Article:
“As I have before told the reader, this honorable individual, who sensitively declared nothing could make him less than a gentleman, never failed to consider himself a model of forbearance, but in the fulness of his generous soul, having conquered, he rather preferred to remain conqueror. In the Punjaub John had left his mark, but nothing to praise.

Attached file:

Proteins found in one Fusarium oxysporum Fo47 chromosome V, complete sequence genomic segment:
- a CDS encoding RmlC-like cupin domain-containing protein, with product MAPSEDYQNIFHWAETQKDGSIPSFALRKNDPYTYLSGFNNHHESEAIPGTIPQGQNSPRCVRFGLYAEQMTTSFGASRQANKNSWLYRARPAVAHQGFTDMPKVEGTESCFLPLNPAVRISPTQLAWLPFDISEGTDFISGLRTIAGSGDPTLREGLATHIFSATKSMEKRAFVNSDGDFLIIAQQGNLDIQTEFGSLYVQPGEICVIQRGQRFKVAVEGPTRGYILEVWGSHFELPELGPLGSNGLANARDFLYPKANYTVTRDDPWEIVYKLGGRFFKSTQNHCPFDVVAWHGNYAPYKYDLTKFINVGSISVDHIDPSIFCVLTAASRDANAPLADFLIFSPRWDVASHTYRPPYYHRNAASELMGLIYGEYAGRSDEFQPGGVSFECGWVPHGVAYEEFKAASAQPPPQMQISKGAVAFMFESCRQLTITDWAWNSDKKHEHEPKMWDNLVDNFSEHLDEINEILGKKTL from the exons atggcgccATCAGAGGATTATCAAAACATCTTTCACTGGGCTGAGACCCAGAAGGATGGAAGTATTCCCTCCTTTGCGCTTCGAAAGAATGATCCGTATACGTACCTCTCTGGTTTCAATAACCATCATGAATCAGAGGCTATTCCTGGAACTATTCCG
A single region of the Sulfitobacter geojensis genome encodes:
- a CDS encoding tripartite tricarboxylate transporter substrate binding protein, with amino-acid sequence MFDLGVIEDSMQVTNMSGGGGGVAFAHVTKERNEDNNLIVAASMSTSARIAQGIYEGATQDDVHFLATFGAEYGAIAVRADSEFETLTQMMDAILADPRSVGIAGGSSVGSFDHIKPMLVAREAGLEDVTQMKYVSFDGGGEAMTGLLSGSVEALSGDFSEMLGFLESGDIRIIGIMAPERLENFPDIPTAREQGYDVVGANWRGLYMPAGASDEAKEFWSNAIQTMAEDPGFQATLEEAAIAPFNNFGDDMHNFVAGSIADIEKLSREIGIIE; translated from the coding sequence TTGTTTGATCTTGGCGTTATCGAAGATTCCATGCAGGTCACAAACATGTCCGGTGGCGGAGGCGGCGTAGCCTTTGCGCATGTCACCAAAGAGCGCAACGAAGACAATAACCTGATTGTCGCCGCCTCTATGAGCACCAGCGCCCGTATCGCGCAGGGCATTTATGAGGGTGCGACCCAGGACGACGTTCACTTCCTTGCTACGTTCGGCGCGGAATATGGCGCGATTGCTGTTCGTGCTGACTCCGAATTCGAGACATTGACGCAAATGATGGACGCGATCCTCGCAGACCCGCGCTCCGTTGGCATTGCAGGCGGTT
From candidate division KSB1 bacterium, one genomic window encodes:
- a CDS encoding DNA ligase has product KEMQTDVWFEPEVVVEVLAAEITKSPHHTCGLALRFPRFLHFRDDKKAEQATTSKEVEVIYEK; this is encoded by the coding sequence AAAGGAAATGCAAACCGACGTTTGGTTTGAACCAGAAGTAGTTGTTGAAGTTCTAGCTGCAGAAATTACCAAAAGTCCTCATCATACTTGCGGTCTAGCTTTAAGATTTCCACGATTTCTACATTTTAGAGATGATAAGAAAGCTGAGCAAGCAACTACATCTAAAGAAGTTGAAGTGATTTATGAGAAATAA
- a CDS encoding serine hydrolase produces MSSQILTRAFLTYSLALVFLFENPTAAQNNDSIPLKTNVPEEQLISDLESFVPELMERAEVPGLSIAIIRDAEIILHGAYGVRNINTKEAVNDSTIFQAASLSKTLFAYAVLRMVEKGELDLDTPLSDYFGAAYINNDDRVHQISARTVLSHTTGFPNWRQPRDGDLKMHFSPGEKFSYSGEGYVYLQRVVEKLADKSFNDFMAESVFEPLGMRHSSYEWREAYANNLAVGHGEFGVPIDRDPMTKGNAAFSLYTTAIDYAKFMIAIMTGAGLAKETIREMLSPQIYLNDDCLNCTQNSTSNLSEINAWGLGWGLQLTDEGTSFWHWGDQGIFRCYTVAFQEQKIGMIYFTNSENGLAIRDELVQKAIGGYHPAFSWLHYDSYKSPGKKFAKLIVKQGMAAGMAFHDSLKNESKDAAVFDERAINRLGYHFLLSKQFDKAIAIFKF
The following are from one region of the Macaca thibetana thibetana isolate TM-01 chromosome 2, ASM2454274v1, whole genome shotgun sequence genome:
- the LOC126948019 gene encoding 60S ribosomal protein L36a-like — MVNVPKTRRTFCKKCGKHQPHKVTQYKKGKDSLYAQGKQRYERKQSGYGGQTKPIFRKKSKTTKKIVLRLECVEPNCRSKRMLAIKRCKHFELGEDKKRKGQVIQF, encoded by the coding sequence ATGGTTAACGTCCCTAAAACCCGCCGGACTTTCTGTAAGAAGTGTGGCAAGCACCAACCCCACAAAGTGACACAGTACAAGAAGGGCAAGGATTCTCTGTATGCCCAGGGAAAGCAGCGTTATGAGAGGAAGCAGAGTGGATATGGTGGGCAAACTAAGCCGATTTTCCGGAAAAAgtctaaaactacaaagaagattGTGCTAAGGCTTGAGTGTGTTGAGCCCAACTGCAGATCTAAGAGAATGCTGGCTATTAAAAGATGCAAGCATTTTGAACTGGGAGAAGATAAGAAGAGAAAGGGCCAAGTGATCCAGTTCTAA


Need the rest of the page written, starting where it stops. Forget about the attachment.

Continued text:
“Despairing of finding something to praise in the Punjaub we passed over into Pegua—John’s also. Got by the same bold stroke of policy—a few variations excepted! It was rather a fascinating piece of territory, to the Rajah of which he had several times offered protection, after the manner of that protectorate of two centuries, so vauntingly claimed over the Mosquitoes. The barbarian as often rejected it. This, John could not submit to: humanity demanded he should accept the kind proffer. And to serve the ends of humanity did John hasten to the Rajah’s palace one Commodore Lambert—a pugnacious seafaring diplomatist, known for his love of the yard-arm law. The Commodore would hold a parley with the Rajah; the Rajah, whose dignity was first to be consulted, was too slow in preparing his palace. The Commodore, erratic of temper, was at times accustomed to growl for his own amusement; he now growled for the amusement of his countrymen. The result was natural. In the littleness of his vanity did the Rajah imagine himself a very great man. He was important of those small follies which prove the great misfortunes of old nations. The Commodore must wait in the sun, with becoming respect for his dignity. But the seafaring diplomatist esteemed the importance of his cloth above all barbarian considerations, hence decided himself insulted. As patience is essential to the success of diplomacy, so the Rajah deemed it expedient to test how far that quality was possessed by the Commodore, whom he permitted to wait two hours in a vertical sun. This was too much for the patience of any respectable gentleman, and only resulted in exciting the petulance of the before-named sea-going Ambassador, who just demolished a few out-of-the-way towns, and pocketed the kingdom for his Queen. From this it will be seen (we make no allowance for John’s acceptance of the issue) that the vanity of a Rajah and the petulance of a Commodore cost a kingdom. Littlejohn said this was the way Pegua slipt, almost unconsciously, into the possession of his family. The process was of itself so innocent! Language to praise it sufficiently John could not find. Diplomacy having large claims on the observance of etiquette, cannot permit insults to go unpunished, said he. The Commodore, too, was in diplomacy a fast sort of man, and could not be excited to anger without a consideration—which said consideration was no other than that the aforesaid Rajah just hand over the kingdom. Spunky boys are Uncle John and Cousin Jonathan! To that end the Commodore pitched into the Rajah, thrashed him, bagged his dominions, and would as little as possible were said about it. Here, then, it was clearly shown that what John charged Jonathan with was but a facsimile of the crimes so profusely spread at his own door. Great governments are at best thieves; and to claim a superiority of modesty in acquiring dominion is poor moonshine badly spent. With these contemplations we agreed not to quarrel, but continue our journey over Turkey homeward.